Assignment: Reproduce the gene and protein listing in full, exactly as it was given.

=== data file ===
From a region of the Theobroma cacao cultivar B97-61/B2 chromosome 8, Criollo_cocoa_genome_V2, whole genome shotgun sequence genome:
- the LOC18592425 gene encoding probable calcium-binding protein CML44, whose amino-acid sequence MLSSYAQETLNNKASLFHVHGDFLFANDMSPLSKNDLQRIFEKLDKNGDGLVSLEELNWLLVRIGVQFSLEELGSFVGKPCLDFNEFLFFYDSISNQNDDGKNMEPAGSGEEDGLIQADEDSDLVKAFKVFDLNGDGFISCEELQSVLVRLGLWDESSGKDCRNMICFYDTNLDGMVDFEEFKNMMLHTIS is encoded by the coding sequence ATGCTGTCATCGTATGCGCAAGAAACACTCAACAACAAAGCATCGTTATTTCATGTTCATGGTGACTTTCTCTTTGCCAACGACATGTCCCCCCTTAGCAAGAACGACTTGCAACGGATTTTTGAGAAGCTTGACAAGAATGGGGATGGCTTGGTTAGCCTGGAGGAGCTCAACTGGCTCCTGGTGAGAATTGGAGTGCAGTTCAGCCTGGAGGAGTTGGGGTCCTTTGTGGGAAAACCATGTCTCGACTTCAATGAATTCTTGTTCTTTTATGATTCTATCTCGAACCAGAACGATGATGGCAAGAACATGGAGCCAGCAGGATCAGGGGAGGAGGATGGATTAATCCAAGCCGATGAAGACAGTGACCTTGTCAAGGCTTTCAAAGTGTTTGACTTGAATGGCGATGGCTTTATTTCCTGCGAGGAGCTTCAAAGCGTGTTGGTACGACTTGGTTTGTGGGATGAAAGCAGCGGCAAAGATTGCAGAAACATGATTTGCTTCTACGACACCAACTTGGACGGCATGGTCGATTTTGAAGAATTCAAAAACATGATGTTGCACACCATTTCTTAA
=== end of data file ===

From a region of the Theobroma cacao cultivar B97-61/B2 chromosome 8, Criollo_cocoa_genome_V2, whole genome shotgun sequence genome:
- the LOC18592425 gene encoding probable calcium-binding protein CML44, whose amino-acid sequence MLSSYAQETLNNKASLFHVHGDFLFANDMSPLSKNDLQRIFEKLDKNGDGLVSLEELNWLLVRIGVQFSLEELGSFVGKPCLDFNEFLFFYDSISNQNDDGKNMEPAGSGEEDGLIQADEDSDLVKAFKVFDLNGDGFISCEELQSVLVRLGLWDESSGKDCRNMICFYDTNLDGMVDFEEFKNMMLHTIS is encoded by the coding sequence ATGCTGTCATCGTATGCGCAAGAAACACTCAACAACAAAGCATCGTTATTTCATGTTCATGGTGACTTTCTCTTTGCCAACGACATGTCCCCCCTTAGCAAGAACGACTTGCAACGGATTTTTGAGAAGCTTGACAAGAATGGGGATGGCTTGGTTAGCCTGGAGGAGCTCAACTGGCTCCTGGTGAGAATTGGAGTGCAGTTCAGCCTGGAGGAGTTGGGGTCCTTTGTGGGAAAACCATGTCTCGACTTCAATGAATTCTTGTTCTTTTATGATTCTATCTCGAACCAGAACGATGATGGCAAGAACATGGAGCCAGCAGGATCAGGGGAGGAGGATGGATTAATCCAAGCCGATGAAGACAGTGACCTTGTCAAGGCTTTCAAAGTGTTTGACTTGAATGGCGATGGCTTTATTTCCTGCGAGGAGCTTCAAAGCGTGTTGGTACGACTTGGTTTGTGGGATGAAAGCAGCGGCAAAGATTGCAGAAACATGATTTGCTTCTACGACACCAACTTGGACGGCATGGTCGATTTTGAAGAATTCAAAAACATGATGTTGCACACCATTTCTTAA